Vivian Girls’ moderate success was the subject of much disgruntled hollering in various pockets of the rock underground. That derision was undeserved. The band’s two full-lengths and various singles were quite good, a solid blend of Husker Du-inspired pop noise and domestic shoegaze, a la Black Tambourine. The group’s sound was understandably appealing and found its natural audience very quickly. To object to the speed at which it occurred seems equally odd, as Vivian Girls’ rise is a common one in a music industry increasingly built around near instantaneous access to product. With the typical career trajectory of an aspiring band having accelerated from years of work and toil to a matter of months, Vivian Girls are looking like veterans after less than five years together.
It’s natural then that the band would start churning out side-projects, such as Cassie Ramone’s The Babies. Once the refuge of frustrated musical foils, overlooked sidemen or band mates sick to death of one another after decades on the road, they’re now de rigueur, particularly in the underground. And smaller, more intimate music scenes like the one from which Ramone and her partner-in-crime Kevin Morby of Woods emerged seem to especially thrive on collaboration — whether it’s the result of a strong work ethic, a new music industry paradigm, or simply having too much time on one’s hands. It’s arguable that this frequent reconfiguration of bands is indulgent and hinders a single group from every really achieving the level of focus required to be something special, but I think Woods’ steady output and the impending release of a third Vivian Girls LP throws some cold water on that theory. Ultimately, though, as long as it isn’t garbage, which The Babies’ debut most certainly isn’t, there should be no reason for anyone to complain.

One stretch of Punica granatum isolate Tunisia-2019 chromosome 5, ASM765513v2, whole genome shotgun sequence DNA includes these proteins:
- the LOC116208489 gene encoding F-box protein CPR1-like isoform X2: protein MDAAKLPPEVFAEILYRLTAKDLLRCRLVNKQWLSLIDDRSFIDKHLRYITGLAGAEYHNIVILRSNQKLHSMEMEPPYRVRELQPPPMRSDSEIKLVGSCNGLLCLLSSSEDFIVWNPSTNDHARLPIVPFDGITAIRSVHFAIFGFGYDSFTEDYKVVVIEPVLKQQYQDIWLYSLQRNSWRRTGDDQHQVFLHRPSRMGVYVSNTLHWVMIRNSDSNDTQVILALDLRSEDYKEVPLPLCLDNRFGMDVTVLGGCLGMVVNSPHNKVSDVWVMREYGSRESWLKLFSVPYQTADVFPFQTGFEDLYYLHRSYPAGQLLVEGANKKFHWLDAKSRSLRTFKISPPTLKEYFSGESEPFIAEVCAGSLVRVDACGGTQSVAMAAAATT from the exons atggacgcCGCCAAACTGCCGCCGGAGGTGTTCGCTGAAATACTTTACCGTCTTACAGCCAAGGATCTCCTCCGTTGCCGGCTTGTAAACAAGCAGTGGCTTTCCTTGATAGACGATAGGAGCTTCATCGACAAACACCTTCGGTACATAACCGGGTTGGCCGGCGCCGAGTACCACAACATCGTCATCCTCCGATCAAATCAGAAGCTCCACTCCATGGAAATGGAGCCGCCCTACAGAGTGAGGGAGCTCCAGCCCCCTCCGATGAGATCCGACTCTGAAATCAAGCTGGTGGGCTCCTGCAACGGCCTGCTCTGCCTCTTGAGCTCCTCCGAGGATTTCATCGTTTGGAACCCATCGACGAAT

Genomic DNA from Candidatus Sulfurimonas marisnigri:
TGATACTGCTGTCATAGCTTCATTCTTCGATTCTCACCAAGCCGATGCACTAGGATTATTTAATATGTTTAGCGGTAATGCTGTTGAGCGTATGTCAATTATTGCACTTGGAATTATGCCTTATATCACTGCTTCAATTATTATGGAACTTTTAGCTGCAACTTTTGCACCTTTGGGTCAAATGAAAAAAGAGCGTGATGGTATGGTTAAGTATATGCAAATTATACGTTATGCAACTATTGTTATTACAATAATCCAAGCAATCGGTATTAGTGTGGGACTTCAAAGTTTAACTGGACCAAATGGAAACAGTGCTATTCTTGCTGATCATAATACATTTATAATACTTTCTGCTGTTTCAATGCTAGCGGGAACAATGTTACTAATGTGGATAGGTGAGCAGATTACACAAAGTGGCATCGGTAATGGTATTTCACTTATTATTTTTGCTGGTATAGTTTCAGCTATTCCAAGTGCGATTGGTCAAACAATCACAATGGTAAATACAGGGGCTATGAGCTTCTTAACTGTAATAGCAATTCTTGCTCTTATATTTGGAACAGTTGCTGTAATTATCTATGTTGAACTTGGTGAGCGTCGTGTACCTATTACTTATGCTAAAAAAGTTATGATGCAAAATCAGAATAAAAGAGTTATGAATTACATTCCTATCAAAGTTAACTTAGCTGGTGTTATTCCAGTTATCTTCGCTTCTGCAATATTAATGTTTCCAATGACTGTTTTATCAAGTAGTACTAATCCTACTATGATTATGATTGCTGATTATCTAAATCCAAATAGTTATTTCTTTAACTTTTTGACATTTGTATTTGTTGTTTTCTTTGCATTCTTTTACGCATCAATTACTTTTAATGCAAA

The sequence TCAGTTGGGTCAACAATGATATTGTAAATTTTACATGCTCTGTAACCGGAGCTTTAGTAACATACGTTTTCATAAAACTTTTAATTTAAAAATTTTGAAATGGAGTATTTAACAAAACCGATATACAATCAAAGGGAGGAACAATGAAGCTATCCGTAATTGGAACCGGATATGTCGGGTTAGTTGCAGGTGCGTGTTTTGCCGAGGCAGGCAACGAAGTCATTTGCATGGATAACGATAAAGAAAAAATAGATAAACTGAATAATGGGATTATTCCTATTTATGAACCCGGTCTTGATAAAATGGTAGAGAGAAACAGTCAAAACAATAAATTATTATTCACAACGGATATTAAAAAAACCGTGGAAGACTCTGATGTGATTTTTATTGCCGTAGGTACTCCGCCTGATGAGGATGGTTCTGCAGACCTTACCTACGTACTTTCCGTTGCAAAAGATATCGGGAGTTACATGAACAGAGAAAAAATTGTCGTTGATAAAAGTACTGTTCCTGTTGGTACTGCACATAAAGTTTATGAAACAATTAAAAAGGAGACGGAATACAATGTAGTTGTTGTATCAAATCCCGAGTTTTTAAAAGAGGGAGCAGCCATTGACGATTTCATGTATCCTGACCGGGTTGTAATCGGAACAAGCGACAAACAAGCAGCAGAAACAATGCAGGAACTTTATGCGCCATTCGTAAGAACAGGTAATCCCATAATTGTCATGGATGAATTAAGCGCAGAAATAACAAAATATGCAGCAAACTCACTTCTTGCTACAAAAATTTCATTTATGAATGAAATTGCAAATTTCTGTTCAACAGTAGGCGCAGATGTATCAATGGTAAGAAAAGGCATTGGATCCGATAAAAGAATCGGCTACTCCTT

The Babies’ debut, released on the long-running Shrimper label, speaks well of collaboration. The album succeeds by touching on the hallmarks of both bands’ sounds, while standing strong on its own thanks to some unexpected touches of true rock ‘n’ roll grit. While Morby is reported to be the primary songwriter (unlike in Woods), tracks such as “Run Me Over” and “Sunset” nicely split the difference between Woods’ more meandering lo-fi folk-pop tendencies and Vivian Girls’ wall-of-sound, punk-driven delivery. Though Ramone tends to function as a Neko Case to Morby’s A.C. Newman, vocal duties remain evenly divided, with Ramone’s voice standing out via her charmingly nasal delivery and requisite layer of reverb. Though neither Woods nor Vivian Girls would be described as over-produced, there’s something particularly raw about The Babies that distinguishes them. There’s a ragged, almost spent quality beneath the hooks and melodies that speaks to the casual nature of this project. “Breakin’ the Law,” an endearing tale of outlaw love gone sour, is the album’s most memorable song in this respect. An undeniable, bittersweet anthem that calls to mind a twee Dead Moon, it deserves to be a hit in an alternate universe.
And perhaps it’s that amiable lack of focus, and ramshackle approach often inherent to a side project that allows for a little gem like “Breakin’ the Law” to exist at all. We can be thankful for that at least.